A 30-minute daily morning session of meditation and yoga really helps in listening, focusing and maintaining balance. I have also learned to accept those days when I feel like I just can’t get anything done, so instead of battling it and getting even more frustrated – I just take the day off and go outside, watch some telly or cook something. I absolutely love cooking great healthy recipes with my partner; eating healthy is so gratifying. Friday is my Spa Day. I do yoga, Pilates, and then a spa session of steam room and Jacuzzi. It brings me back to life.

At times of need I am loving myself by creating change in my life and opening new doors of possibility through therapy sessions, guided imagery and holistic therapy. I have recently started a free Sunday meditation group, and I find the collective energy of people meditating together and sharing experiences, unique, powerful and even healing.

Is there an obstacle or challenge that you’ve overcome that led to a deeper love for who you are?

My childhood was immersed in trauma of different sorts and that has put me on a long path of self-abuse through different eating disorders and over exercising. These also led to other physical issues such as IBS, lower back pain, torn knee meniscus and arm tendonitis. I have had to undergo different types of therapy and treatments over the years to help re-shape my core of self and learn to forgive the past and move on from it as a stronger human being who is compassionate and accepting towards herself and others. Throughout my life, music has been a core strength in this process: writing, composing, playing, singing, performing. It’s given me an identity and a sense of self. I am still learning how to enjoy the healing power of music without focusing on material success.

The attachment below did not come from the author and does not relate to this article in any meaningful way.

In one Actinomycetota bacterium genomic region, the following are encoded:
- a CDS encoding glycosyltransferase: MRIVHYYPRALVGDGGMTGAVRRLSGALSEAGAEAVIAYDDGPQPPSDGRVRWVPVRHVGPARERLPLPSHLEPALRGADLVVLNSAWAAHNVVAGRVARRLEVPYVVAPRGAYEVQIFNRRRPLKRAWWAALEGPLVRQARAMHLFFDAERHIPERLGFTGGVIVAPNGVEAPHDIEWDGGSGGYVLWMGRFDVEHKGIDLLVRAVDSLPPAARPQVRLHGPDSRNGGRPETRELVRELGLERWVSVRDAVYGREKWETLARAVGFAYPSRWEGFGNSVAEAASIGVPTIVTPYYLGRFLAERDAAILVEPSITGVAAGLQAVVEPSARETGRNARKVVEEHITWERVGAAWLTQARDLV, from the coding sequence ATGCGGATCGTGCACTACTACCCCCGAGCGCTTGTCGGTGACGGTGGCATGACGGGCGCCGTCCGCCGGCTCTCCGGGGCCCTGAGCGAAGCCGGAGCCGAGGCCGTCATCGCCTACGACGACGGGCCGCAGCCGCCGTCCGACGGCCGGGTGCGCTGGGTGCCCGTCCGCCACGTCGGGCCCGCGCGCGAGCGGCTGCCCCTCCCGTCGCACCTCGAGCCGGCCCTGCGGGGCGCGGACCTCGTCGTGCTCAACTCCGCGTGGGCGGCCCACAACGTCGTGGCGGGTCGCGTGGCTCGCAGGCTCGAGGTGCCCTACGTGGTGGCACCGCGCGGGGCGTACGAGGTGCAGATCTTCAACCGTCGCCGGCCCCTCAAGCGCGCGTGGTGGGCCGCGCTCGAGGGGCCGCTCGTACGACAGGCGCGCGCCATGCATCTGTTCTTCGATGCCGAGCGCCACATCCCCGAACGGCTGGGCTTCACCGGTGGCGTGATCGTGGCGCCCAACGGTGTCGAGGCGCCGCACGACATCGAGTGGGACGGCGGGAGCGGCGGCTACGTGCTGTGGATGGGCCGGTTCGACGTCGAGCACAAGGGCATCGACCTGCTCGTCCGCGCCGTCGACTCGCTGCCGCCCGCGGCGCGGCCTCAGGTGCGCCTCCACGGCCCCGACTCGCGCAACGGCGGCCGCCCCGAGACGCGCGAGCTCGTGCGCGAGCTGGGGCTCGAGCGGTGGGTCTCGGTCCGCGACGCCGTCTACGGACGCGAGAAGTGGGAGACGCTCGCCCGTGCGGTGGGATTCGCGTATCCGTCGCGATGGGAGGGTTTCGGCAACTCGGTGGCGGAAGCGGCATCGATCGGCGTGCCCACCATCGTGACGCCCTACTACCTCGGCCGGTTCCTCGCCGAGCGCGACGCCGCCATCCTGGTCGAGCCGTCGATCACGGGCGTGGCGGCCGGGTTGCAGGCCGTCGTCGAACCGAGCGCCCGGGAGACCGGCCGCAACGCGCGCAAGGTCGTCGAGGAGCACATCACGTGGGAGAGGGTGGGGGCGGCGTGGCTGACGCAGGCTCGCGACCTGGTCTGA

What have you learned from self-love?

Self-love teaches me something new every day, in learning to accept others and myself. It has taught me to look at myself first – for better AND for worst. The love starts from within, and if I want my surroundings to change, I first have to change my own perception, behavior and patterns. Self-love has taught me to tune-in closely on judgment, and realize that the things I dislike about myself – will be quickly reflected back to me through others. I have even learned self-love and inner peace from my cat, who easily shows me how life can be joyful and relaxed when you can give and receive unconditional love. By learning to love myself, I can completely change the way I view the world every day, which eventually results in a better world for myself. Because I deserve it.